Marion Bermuda Sailing Race Starts June 14

March 13, 2019

[Written by Talbot Wilson]

The 2019 Marion Bermuda Race starts June 14. More than 90 days to go seems like a lot of time to get all of your preparations done; but when that last week comes, every skipper and every crew member wants more time to finish the last minute details.

Now is the time to slip your mooring and enter this historic, “Race to the Rock”. Do it at

The first date to remember, that famous April 15, takes on a new meaning this year for Bermuda racers. That’s the day when the entry discount expires. Until that date entry is $950 per yacht and skipper plus $50 for each additional crew member. After April 15, the yacht/skipper fee goes up some 15% to $1100.

As of Monday, there were 46 confirmed entries. Marketing Chair Ray Cullum of Marion says there are several more entries in the pipeline. Could that be you?

“We expect 50 or more boats on the line in June,” Cullum said. “One boat we know of that hasn’t entered yet, but we know she’s coming, is the ‘Spirit of Bermuda’ in the Classic Yacht Division. She will match up against the Tabor Academy training vessel ‘Tabor Boy’ and for the first time have some competition in that division.”

For 2019, ‘Selkie’, will be back to defend her 2017 titles. Chip Bradish’s 1988 Morris Ocean 32.5 footer from Boston was the overall corrected time winner of Class D and the entire 40th Anniversary 2017 Marion Bermuda Race. She was the smallest boat in the race and was sailed using only celestial navigation winning the Beverly Yacht Club Polaris Trophy. Photo by SpectrumPhoto/Fran Grenon

Selkie Bermuda Mar 13 2019

The Marion Bermuda Race offers a very strong Celestial Navigation incentive and some nice prizes for that division. Cullum pointed out that 18 of the current entries will be in the Celestial bunch. That’s more than double the star-steering entries in 2017. “My Dixon 44 ‘Frolic’ will be sail Celestial again,” said Cullum. “Sailing by the stars adds a classic nautical challenge to our race, one no other offshore race offers.”

Ron Wisner, a celestial instructor and skipper of ‘Hotspur II’, wrote this about celestial Navigation— “In the spirit of a true Corinthian event for ocean sailors, the Marion Bermuda Race is the only race that has a celestial navigation class.”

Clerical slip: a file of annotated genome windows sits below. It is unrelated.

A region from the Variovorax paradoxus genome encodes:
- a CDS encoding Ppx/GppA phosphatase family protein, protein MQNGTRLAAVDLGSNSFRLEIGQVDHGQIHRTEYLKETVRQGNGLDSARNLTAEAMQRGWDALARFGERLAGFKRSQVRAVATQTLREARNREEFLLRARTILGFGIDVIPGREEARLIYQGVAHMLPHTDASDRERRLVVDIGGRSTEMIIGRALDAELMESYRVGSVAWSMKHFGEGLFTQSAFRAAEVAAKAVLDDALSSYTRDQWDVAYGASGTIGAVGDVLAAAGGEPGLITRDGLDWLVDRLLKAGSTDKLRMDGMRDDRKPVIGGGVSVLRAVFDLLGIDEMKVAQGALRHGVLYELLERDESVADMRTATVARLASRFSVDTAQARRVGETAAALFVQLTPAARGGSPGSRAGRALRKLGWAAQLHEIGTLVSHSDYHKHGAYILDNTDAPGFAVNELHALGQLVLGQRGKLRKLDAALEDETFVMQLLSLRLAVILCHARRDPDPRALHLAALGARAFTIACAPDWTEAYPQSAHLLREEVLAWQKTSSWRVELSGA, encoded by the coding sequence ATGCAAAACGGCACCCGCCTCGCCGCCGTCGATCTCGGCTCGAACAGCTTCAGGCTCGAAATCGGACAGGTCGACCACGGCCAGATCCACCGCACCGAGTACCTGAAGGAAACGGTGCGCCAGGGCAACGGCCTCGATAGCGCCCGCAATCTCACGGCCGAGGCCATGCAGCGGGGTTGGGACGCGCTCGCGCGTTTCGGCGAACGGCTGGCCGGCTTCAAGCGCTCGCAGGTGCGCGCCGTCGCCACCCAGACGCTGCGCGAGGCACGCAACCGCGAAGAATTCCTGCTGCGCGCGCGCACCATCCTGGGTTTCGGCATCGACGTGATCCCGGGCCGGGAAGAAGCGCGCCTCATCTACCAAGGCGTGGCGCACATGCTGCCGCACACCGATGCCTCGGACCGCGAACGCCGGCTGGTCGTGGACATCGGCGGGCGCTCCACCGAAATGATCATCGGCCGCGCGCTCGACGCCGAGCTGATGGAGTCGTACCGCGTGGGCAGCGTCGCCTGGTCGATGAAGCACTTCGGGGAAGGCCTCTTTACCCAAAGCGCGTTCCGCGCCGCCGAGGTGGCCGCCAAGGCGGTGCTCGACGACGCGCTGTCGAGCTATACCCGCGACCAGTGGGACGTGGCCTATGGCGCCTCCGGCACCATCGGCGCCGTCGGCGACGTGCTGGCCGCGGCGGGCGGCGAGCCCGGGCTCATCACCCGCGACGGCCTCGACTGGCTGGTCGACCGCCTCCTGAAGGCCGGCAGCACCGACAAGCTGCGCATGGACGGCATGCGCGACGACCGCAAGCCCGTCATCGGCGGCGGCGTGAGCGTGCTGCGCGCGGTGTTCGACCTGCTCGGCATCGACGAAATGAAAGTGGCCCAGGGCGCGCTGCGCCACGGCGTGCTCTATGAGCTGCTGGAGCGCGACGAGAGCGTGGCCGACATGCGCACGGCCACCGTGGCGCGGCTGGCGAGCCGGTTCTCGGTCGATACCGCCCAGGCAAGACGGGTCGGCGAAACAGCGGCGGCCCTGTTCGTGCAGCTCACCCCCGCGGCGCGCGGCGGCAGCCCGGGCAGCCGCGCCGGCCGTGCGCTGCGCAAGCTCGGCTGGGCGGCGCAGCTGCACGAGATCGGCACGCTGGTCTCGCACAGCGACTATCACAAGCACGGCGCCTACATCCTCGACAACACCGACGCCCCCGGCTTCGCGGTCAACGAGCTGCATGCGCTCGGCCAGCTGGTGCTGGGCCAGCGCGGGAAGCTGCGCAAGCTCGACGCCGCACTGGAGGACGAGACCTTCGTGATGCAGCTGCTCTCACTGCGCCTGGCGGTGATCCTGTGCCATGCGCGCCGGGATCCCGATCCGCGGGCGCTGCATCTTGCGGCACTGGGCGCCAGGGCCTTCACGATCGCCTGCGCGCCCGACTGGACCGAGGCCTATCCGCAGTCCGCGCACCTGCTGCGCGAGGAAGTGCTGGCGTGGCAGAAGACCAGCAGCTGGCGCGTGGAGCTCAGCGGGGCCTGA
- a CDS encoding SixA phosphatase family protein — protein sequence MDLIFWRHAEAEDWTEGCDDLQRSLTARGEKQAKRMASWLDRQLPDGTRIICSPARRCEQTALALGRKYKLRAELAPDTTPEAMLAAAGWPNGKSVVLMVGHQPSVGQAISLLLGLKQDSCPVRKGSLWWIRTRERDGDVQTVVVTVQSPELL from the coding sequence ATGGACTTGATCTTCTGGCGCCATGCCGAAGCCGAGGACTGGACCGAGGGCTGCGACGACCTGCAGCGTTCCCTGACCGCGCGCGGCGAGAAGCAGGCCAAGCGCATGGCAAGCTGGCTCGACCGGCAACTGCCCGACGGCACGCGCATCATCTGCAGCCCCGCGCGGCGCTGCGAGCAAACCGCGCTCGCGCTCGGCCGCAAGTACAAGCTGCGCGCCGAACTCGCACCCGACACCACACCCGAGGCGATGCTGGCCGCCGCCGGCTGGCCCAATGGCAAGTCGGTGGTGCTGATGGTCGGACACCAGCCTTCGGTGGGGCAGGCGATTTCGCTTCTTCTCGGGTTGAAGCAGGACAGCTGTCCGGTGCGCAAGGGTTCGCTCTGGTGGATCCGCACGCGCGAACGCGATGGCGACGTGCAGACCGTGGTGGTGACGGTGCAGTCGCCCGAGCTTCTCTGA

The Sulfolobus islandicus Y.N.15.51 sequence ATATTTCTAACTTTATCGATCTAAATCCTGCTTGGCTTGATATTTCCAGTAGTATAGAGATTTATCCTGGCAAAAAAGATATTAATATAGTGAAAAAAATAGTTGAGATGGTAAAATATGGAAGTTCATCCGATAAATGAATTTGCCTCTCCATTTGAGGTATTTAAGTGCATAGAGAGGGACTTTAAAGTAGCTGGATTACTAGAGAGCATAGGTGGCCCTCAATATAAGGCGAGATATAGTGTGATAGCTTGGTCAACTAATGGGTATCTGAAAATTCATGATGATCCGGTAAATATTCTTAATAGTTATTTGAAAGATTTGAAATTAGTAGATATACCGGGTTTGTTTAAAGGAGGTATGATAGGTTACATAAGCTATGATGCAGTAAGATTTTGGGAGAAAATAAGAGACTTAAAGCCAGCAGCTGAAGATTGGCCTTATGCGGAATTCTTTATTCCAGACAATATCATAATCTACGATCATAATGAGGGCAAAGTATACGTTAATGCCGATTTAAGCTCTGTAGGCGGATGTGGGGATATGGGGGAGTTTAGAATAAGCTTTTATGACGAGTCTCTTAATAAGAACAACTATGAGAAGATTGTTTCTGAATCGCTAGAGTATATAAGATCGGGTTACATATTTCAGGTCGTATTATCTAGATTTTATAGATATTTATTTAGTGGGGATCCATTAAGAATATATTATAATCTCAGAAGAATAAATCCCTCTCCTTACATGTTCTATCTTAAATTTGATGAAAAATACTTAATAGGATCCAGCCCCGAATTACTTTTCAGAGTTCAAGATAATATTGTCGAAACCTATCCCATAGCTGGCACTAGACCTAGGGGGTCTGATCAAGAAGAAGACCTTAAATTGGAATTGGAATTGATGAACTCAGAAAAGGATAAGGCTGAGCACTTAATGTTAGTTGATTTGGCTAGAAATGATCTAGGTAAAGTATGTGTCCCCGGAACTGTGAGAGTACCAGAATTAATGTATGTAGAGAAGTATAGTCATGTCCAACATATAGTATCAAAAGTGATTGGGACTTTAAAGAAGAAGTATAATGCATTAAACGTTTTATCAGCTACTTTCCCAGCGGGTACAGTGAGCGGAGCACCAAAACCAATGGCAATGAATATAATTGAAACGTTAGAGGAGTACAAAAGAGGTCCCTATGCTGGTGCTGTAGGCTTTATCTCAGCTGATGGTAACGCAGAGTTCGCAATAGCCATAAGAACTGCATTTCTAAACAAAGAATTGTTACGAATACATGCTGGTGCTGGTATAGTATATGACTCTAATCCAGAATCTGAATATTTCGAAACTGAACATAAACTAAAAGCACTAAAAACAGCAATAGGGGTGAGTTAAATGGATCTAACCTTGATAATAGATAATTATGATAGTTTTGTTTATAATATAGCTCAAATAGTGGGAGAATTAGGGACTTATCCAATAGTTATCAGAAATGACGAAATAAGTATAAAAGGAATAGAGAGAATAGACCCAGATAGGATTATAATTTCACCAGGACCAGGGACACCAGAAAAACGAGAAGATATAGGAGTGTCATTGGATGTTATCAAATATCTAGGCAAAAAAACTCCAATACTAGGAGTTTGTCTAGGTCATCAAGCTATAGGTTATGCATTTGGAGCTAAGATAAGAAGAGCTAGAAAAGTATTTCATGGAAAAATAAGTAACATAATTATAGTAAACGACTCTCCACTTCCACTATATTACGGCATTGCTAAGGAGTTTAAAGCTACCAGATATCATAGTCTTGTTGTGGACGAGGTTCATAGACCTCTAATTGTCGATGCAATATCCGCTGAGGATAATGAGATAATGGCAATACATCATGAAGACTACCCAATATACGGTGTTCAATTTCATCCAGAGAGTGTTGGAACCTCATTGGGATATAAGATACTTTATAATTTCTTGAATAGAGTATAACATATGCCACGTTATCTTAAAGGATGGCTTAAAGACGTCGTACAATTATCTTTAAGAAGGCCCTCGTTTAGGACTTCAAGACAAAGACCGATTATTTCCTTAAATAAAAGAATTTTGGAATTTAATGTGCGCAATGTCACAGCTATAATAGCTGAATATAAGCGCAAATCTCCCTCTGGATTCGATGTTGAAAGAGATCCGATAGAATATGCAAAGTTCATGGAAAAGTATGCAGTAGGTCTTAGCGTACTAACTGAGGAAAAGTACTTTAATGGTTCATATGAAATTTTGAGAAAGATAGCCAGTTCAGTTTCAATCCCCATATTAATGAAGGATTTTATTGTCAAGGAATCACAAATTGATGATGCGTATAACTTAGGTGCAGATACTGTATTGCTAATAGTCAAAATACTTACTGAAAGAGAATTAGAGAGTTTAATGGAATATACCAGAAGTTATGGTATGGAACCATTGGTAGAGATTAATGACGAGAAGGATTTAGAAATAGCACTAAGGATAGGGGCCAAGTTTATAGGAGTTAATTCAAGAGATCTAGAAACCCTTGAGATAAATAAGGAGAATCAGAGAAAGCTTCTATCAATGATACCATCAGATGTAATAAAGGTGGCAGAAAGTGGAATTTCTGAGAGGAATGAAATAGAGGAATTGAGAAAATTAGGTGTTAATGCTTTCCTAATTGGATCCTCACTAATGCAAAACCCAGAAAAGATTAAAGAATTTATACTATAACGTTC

“If you have ever thought about one challenge that you have not engaged as a sailor, one skill above all others that makes you a real salt, you know in your heart what it is. Celestial navigation is a skill that gets to the very meaning of the term “sailor”. It is like knowing how to drive a stick shift.”

The 2017 race was won by the Class D yacht ‘Selkie’, a Morris 32.5 skippered by Chip Bradish. ‘Selkie’ had elected to use celestial navigation giving her a 3% handicap time bonus over the GPS-navigated yachts in the race.  ’Selkie’ won Class D, short-handed, celestial, and of course, overall. ‘Selkie’ will be back to defend her title this year.

In 2017, the 40th anniversary and the 21st running of the biennial Marion Bermuda Race went down as a light air battle to the finish. With the Bermuda high shutting down the breeze about 100 miles from the ‘rock’ and the line off of St. David’s Lighthouse in Bermuda, racing was a test of patience for the Class D boats which ultimately swept all the overall podium places.

‘Jambi’, [50015] a new Hinckley Bermuda 50 skippered by John Levinson crossed the finish line off St. David’s Lighthouse at 12:47:00 ADT to take line honors in the 40th Anniversary Marion Bermuda Race. ‘Jambi’ had an unofficial elapsed time of 4 days 22 hours 52 minutes 11 seconds. Based on her starting time of 12:55 EDT on June 9, that is 118 hours 52 minutes and 11 Seconds. “Jambi’ was last in the Founders Division on corrected time. Photo by Talbot Wilson

Jambi Bermuda Mar 13 2019

Special Trophy Races

There are races for several special trophy within the Marion Bermuda Race.  Go to the website for photos and descriptions of the trophies and the competition for them.

The R&W Rope Rigging Solutions Team Trophy is offered for established Yacht Clubs or Sailing organizations that form a team of three member yachts. The team whose three yachts have the lowest corrected time total will be the winner.

Yachts sailing with a crew of two, a crew of three or four or an all-female crew of any number may compete in the double-handed, short-handed, and all-female competitions respectively. Prizes are the Double-Handed Trophy, the short-handed L. Bryon Kingery, Jr. Memorial Trophy and the Commodore Faith Paulsen Trophy for the ladies.

A “family” yacht racing for the Beverly Family Trophy is one with a crew of five or more with all or all-but-one being members of a single household or a single family may race for the family prize. Persons related to a common grandparent and spouses of these “family”, too.

The Offshore Youth Challenge Trophy encourages youth participation. A “youth” yacht is one with at least 4four youths aboard with at least 66% of the crew qualified as youths. A youth sailor must be 16 years of age or older but not more than 23 years old by June 8, 2017. One or more adults at least 23 years old by June 8, 2017 must be onboard.

The Beverly Yacht Club Polaris Trophy is a prize for stargazers. If a yacht has elected to be celestially navigated, she will receive a 3% favorable adjustment to her ORR rating.

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  1. Pangaea says:

    Now you all will have a chance to show off Cross Island once again.

    Marion / Bermuda race is a world Class *****event.~~~~~ Been there done that ~~~~~~.

    Newport Bermuda race is a world class ***** event.

    Some body let the round the world Volvo race slip by, did we miss the boat?

    We have what it takes to make Bermuda a, world class yachting destination.

    New Zealand could be looking for an alternate A.C. Venue. Bermuda works !